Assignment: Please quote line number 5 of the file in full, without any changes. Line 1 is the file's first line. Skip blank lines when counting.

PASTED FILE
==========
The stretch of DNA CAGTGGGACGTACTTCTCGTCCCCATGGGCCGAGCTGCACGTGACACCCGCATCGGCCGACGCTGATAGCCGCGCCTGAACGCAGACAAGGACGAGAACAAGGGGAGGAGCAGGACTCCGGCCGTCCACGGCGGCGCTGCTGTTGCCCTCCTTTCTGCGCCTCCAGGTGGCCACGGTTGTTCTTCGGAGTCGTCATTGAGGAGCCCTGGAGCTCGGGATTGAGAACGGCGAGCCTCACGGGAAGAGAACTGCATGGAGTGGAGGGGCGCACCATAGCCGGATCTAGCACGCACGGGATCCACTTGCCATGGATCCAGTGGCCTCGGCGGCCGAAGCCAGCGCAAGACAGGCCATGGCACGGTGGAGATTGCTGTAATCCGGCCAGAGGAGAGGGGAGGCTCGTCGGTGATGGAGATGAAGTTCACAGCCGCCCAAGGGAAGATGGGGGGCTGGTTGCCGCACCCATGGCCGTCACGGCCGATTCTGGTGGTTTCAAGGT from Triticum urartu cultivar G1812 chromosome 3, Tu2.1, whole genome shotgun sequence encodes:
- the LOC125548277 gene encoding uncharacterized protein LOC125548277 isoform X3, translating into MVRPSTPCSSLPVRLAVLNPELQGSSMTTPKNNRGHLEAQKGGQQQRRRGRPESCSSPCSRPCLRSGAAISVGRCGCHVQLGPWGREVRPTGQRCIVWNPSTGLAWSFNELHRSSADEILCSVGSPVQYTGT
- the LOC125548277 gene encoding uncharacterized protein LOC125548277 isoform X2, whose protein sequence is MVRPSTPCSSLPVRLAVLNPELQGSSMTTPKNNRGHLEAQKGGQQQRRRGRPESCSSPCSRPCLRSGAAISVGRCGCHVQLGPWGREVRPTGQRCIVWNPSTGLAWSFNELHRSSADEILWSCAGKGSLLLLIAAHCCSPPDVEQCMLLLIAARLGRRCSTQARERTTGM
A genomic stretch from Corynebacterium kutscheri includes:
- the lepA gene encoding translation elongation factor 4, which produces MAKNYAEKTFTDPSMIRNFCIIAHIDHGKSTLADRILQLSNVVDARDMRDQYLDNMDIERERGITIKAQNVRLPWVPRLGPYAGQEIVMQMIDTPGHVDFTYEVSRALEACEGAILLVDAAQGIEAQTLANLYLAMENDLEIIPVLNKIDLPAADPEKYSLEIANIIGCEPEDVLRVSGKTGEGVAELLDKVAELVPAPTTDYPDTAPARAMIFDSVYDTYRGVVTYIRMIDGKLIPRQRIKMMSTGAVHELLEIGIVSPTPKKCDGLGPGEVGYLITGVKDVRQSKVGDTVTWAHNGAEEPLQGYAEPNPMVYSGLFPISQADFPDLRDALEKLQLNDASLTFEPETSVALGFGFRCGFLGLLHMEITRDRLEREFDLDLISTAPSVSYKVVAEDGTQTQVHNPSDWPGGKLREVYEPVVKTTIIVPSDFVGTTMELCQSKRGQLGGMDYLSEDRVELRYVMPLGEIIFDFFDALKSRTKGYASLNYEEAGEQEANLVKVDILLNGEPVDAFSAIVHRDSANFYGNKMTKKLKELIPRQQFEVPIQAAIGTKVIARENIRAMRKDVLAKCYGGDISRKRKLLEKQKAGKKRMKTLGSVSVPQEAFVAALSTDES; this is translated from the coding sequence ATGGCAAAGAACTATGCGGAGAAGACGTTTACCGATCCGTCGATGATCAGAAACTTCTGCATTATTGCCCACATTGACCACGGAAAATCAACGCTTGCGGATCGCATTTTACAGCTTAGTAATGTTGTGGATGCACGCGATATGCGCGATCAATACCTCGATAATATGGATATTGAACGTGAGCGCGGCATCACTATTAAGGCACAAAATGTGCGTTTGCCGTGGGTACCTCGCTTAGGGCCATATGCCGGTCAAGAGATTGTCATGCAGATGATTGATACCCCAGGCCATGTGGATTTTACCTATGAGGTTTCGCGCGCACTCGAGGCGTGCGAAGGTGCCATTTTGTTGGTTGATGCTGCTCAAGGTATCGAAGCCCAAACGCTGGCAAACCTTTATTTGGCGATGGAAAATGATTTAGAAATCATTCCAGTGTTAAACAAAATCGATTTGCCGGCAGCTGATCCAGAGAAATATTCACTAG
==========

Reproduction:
- the lepA gene encoding translation elongation factor 4, which produces MAKNYAEKTFTDPSMIRNFCIIAHIDHGKSTLADRILQLSNVVDARDMRDQYLDNMDIERERGITIKAQNVRLPWVPRLGPYAGQEIVMQMIDTPGHVDFTYEVSRALEACEGAILLVDAAQGIEAQTLANLYLAMENDLEIIPVLNKIDLPAADPEKYSLEIANIIGCEPEDVLRVSGKTGEGVAELLDKVAELVPAPTTDYPDTAPARAMIFDSVYDTYRGVVTYIRMIDGKLIPRQRIKMMSTGAVHELLEIGIVSPTPKKCDGLGPGEVGYLITGVKDVRQSKVGDTVTWAHNGAEEPLQGYAEPNPMVYSGLFPISQADFPDLRDALEKLQLNDASLTFEPETSVALGFGFRCGFLGLLHMEITRDRLEREFDLDLISTAPSVSYKVVAEDGTQTQVHNPSDWPGGKLREVYEPVVKTTIIVPSDFVGTTMELCQSKRGQLGGMDYLSEDRVELRYVMPLGEIIFDFFDALKSRTKGYASLNYEEAGEQEANLVKVDILLNGEPVDAFSAIVHRDSANFYGNKMTKKLKELIPRQQFEVPIQAAIGTKVIARENIRAMRKDVLAKCYGGDISRKRKLLEKQKAGKKRMKTLGSVSVPQEAFVAALSTDES; this is translated from the coding sequence ATGGCAAAGAACTATGCGGAGAAGACGTTTACCGATCCGTCGATGATCAGAAACTTCTGCATTATTGCCCACATTGACCACGGAAAATCAACGCTTGCGGATCGCATTTTACAGCTTAGTAATGTTGTGGATGCACGCGATATGCGCGATCAATACCTCGATAATATGGATATTGAACGTGAGCGCGGCATCACTATTAAGGCACAAAATGTGCGTTTGCCGTGGGTACCTCGCTTAGGGCCATATGCCGGTCAAGAGATTGTCATGCAGATGATTGATACCCCAGGCCATGTGGATTTTACCTATGAGGTTTCGCGCGCACTCGAGGCGTGCGAAGGTGCCATTTTGTTGGTTGATGCTGCTCAAGGTATCGAAGCCCAAACGCTGGCAAACCTTTATTTGGCGATGGAAAATGATTTAGAAATCATTCCAGTGTTAAACAAAATCGATTTGCCGGCAGCTGATCCAGAGAAATATTCACTAG